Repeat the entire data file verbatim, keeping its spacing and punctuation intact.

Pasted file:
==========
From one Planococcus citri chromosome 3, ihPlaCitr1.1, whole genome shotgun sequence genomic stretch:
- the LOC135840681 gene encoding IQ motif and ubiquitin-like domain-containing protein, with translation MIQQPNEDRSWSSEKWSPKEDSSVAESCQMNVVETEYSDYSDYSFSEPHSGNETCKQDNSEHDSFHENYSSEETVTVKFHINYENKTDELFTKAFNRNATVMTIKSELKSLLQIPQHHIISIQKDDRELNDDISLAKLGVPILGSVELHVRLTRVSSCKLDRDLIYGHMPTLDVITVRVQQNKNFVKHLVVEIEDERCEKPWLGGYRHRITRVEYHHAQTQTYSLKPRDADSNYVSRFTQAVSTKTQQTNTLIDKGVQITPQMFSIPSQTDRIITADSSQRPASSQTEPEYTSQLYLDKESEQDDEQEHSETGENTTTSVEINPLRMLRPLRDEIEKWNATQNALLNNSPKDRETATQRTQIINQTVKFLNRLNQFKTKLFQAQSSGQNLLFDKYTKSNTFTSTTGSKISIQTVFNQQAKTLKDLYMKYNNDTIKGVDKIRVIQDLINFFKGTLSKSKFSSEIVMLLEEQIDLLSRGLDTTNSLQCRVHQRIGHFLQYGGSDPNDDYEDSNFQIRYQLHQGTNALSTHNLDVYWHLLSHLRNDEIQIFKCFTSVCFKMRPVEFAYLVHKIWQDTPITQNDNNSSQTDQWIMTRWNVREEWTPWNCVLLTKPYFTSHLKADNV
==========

From one Planococcus citri chromosome 3, ihPlaCitr1.1, whole genome shotgun sequence genomic stretch:
- the LOC135840681 gene encoding IQ motif and ubiquitin-like domain-containing protein, with translation MIQQPNEDRSWSSEKWSPKEDSSVAESCQMNVVETEYSDYSDYSFSEPHSGNETCKQDNSEHDSFHENYSSEETVTVKFHINYENKTDELFTKAFNRNATVMTIKSELKSLLQIPQHHIISIQKDDRELNDDISLAKLGVPILGSVELHVRLTRVSSCKLDRDLIYGHMPTLDVITVRVQQNKNFVKHLVVEIEDERCEKPWLGGYRHRITRVEYHHAQTQTYSLKPRDADSNYVSRFTQAVSTKTQQTNTLIDKGVQITPQMFSIPSQTDRIITADSSQRPASSQTEPEYTSQLYLDKESEQDDEQEHSETGENTTTSVEINPLRMLRPLRDEIEKWNATQNALLNNSPKDRETATQRTQIINQTVKFLNRLNQFKTKLFQAQSSGQNLLFDKYTKSNTFTSTTGSKISIQTVFNQQAKTLKDLYMKYNNDTIKGVDKIRVIQDLINFFKGTLSKSKFSSEIVMLLEEQIDLLSRGLDTTNSLQCRVHQRIGHFLQYGGSDPNDDYEDSNFQIRYQLHQGTNALSTHNLDVYWHLLSHLRNDEIQIFKCFTSVCFKMRPVEFAYLVHKIWQDTPITQNDNNSSQTDQWIMTRWNVREEWTPWNCVLLTKPYFTSHLKADNV